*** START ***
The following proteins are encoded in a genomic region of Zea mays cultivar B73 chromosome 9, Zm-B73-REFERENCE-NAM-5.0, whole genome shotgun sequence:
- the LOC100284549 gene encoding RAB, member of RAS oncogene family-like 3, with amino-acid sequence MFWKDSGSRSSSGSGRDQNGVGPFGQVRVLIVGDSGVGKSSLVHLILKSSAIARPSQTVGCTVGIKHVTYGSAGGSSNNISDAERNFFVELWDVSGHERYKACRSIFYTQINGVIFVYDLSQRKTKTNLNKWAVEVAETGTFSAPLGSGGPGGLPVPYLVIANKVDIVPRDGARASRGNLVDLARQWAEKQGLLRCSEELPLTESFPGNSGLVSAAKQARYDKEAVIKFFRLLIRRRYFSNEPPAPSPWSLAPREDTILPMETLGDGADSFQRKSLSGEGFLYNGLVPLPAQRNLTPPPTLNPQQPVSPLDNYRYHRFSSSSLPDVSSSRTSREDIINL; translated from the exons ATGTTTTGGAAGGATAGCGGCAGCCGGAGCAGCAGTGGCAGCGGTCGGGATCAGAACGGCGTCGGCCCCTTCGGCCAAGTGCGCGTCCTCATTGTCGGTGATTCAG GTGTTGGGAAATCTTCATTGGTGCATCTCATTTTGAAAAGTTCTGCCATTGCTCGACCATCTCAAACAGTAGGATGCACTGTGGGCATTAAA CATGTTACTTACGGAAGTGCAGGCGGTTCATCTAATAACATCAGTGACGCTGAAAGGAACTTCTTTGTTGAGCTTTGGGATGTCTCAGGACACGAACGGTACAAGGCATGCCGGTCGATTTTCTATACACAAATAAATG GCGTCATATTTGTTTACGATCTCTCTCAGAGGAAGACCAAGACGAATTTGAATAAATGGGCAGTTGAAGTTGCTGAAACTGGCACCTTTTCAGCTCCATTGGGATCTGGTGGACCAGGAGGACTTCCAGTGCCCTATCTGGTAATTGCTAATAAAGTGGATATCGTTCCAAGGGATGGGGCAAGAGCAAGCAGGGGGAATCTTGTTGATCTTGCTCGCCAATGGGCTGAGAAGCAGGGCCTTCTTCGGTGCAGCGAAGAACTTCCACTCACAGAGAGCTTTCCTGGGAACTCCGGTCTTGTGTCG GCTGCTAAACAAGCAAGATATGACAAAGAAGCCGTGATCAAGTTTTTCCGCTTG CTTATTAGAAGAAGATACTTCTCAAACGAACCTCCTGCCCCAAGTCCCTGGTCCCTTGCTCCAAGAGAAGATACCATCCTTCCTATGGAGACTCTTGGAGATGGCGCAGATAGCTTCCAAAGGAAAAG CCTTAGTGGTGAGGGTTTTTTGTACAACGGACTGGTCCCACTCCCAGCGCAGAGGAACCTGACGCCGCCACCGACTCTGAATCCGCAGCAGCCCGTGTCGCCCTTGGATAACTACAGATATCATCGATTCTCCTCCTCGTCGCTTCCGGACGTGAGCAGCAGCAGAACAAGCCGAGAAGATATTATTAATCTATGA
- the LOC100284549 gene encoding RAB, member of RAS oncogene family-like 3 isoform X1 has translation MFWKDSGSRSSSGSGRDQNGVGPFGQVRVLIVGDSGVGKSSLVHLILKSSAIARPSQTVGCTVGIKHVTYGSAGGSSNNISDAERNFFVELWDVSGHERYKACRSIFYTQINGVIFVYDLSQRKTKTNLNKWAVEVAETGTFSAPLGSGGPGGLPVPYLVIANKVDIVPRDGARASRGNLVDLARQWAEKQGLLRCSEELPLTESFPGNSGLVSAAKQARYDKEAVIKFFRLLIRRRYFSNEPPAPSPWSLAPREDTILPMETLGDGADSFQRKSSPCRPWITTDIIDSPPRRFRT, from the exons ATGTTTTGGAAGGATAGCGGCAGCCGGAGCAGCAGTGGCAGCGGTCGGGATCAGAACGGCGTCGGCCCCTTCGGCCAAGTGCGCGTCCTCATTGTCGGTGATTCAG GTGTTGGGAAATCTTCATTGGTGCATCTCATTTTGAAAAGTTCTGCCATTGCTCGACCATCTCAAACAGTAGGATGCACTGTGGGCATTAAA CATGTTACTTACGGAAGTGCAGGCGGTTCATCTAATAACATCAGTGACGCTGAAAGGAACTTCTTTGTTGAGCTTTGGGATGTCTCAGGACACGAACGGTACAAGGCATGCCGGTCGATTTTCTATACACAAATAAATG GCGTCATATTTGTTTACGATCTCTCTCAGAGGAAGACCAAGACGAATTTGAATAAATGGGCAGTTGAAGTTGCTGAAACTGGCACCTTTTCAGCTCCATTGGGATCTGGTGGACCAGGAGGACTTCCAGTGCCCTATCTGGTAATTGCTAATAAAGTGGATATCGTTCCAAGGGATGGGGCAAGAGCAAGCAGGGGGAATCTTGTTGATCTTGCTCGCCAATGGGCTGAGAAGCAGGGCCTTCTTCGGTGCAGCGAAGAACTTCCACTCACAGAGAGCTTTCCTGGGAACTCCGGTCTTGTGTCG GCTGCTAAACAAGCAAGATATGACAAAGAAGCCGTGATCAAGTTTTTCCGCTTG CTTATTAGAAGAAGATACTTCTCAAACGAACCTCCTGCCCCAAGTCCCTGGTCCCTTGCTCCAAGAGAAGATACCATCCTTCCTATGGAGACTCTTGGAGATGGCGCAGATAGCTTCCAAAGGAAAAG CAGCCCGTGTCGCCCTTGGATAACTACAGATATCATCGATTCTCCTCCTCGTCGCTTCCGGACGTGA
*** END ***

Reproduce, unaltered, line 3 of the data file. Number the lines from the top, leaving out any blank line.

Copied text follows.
- the LOC100284549 gene encoding RAB, member of RAS oncogene family-like 3 isoform X1 has translation MFWKDSGSRSSSGSGRDQNGVGPFGQVRVLIVGDSGVGKSSLVHLILKSSAIARPSQTVGCTVGIKHVTYGSAGGSSNNISDAERNFFVELWDVSGHERYKACRSIFYTQINGVIFVYDLSQRKTKTNLNKWAVEVAETGTFSAPLGSGGPGGLPVPYLVIANKVDIVPRDGARASRGNLVDLARQWAEKQGLLRCSEELPLTESFPGNSGLVSAAKQARYDKEAVIKFFRLLIRRRYFSNEPPAPSPWSLAPREDTILPMETLGDGADSFQRKSSPCRPWITTDIIDSPPRRFRT, from the exons ATGTTTTGGAAGGATAGCGGCAGCCGGAGCAGCAGTGGCAGCGGTCGGGATCAGAACGGCGTCGGCCCCTTCGGCCAAGTGCGCGTCCTCATTGTCGGTGATTCAG GTGTTGGGAAATCTTCATTGGTGCATCTCATTTTGAAAAGTTCTGCCATTGCTCGACCATCTCAAACAGTAGGATGCACTGTGGGCATTAAA CATGTTACTTACGGAAGTGCAGGCGGTTCATCTAATAACATCAGTGACGCTGAAAGGAACTTCTTTGTTGAGCTTTGGGATGTCTCAGGACACGAACGGTACAAGGCATGCCGGTCGATTTTCTATACACAAATAAATG GCGTCATATTTGTTTACGATCTCTCTCAGAGGAAGACCAAGACGAATTTGAATAAATGGGCAGTTGAAGTTGCTGAAACTGGCACCTTTTCAGCTCCATTGGGATCTGGTGGACCAGGAGGACTTCCAGTGCCCTATCTGGTAATTGCTAATAAAGTGGATATCGTTCCAAGGGATGGGGCAAGAGCAAGCAGGGGGAATCTTGTTGATCTTGCTCGCCAATGGGCTGAGAAGCAGGGCCTTCTTCGGTGCAGCGAAGAACTTCCACTCACAGAGAGCTTTCCTGGGAACTCCGGTCTTGTGTCG GCTGCTAAACAAGCAAGATATGACAAAGAAGCCGTGATCAAGTTTTTCCGCTTG CTTATTAGAAGAAGATACTTCTCAAACGAACCTCCTGCCCCAAGTCCCTGGTCCCTTGCTCCAAGAGAAGATACCATCCTTCCTATGGAGACTCTTGGAGATGGCGCAGATAGCTTCCAAAGGAAAAG CAGCCCGTGTCGCCCTTGGATAACTACAGATATCATCGATTCTCCTCCTCGTCGCTTCCGGACGTGA